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Battling the ‘Quarantine 15’

Battling the ‘Quarantine 15’

Have you been packing on the pounds over the last several months? Don’t worry, you aren’t alone. 

Dubbed the “Quarantine 15,” the weight gain many have experienced during the COVID-19 pandemic is a nationwide phenomenon.

While gyms and public parks have opened following lock-down mandates, many people have been slow to return to physical activity, either due to fear of becoming infected, lack of motivation or having developed bad habits while staying home.

Stress is a largely overlooked factor when it comes to weight gain or loss, as is the stigma attached to being overweight or obese, says Dr. Leah Whigham, director of the Center for Community Health Impact and an associate professor at the University of Texas Health Sciences Center at Houston’s School of Public Health in El Paso.

“Too often, people with obesity feel it’s a personal fault of theirs,” Whigham says. “Obesity is a chronic disease, similar to cancer, high blood pressure or heart disease. We don’t blame a person with high blood pressure or see it as a character flaw. Unfortunately, with obesity, we tend to blame the person and there is a high level of stigma.”

That stigma can add to the stress people are already feeling from having to work from home, care for children who are schooling at home and other everyday stressors.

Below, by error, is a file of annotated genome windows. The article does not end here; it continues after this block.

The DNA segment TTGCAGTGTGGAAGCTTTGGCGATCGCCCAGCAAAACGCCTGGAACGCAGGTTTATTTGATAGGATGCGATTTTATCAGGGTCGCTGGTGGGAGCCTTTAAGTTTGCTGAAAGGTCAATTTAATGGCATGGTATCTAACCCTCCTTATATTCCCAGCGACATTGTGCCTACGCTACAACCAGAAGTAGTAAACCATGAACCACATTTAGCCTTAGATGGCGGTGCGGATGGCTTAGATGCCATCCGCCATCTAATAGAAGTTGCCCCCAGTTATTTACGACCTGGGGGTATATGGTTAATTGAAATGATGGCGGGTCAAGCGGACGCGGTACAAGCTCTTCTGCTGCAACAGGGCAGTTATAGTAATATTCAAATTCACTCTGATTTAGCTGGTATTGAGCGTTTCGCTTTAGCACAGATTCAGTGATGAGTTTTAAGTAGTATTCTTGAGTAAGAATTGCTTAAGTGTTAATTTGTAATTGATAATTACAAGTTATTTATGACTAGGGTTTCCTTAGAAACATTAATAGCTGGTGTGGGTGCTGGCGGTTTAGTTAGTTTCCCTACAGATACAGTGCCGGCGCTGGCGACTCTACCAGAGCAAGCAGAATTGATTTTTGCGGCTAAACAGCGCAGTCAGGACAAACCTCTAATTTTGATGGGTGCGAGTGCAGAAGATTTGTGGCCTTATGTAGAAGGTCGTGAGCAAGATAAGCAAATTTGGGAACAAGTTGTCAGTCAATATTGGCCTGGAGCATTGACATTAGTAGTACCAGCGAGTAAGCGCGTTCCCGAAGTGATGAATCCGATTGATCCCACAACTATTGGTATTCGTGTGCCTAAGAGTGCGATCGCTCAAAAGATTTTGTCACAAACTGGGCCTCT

STRESS AS AN INFLUENCER

“Stress influences eating patterns and behavior,” Whigham says. “When stress levels are high, you tend to be driven to eat different types of foods. We are biologically driven to eat comfort foods. Stress might even make you lose weight. People react differently.”

Dr. Benjamin Clapp, bariatric surgeon with The Hospital of Providence’s A New Me Barratric Center, agrees.

“Take this as an opportunity to reset your life, slow down and think about what changes you need to make,” Clapp says. “Focus on controlling your diet and the foods you bring into the house.” 

 

LET’S GET PHYSICAL

Health care professionals like Clapp recommend at least 30 minutes of physical activity a day – which can be achieved even without hitting the gym. 

“I’ve never paid a dime to walk around the block or do light calisthenics,” Clapp says. “Your goal should be about 7,000 steps a day and a 30- to 40-minute walk.”

He adds that it’s important to consult your doctor before beginning a new fitness regimen and to always stay hydrated.

Whether your fitness goal is to lose weight or add muscle, there’s still plenty that can be done at home, says Orangetheory Fitness’ head coach Monica Holguin, a certified personal trainer.

“If you don’t have equipment at home, even activities that aren’t exercise, necessarily, can keep you active,” Holguin says. 

She recommends climbing stairs or a small step stool for some light-to-medium cardio. Simple bodyweight exercises such as squats, push-ups, crunches and lunges go a long way to engage your entire body, she adds. 

And it’s important to know that it’s okay to adjust your fitness goals.

“Trying to lose 20 pounds or gain 10 pounds of muscle might be a little tough at home without equipment, so being adaptable is important,” Holguin says. 

While getting in those daily steps is important, all three experts agree: diet is by far the most important factor in maintaining or losing weight.

“You’re not going to out-exercise a bag of Cheetos and a soda every day,” Clapp says. “Little things add up.”

This article published in El Paso Inc. Magazine | Page 48 | Fall 2020

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Contact the Center for Community Health Impact | 915-975-8518 | Veronica.Rodriguez.1@uth.tmc.edu

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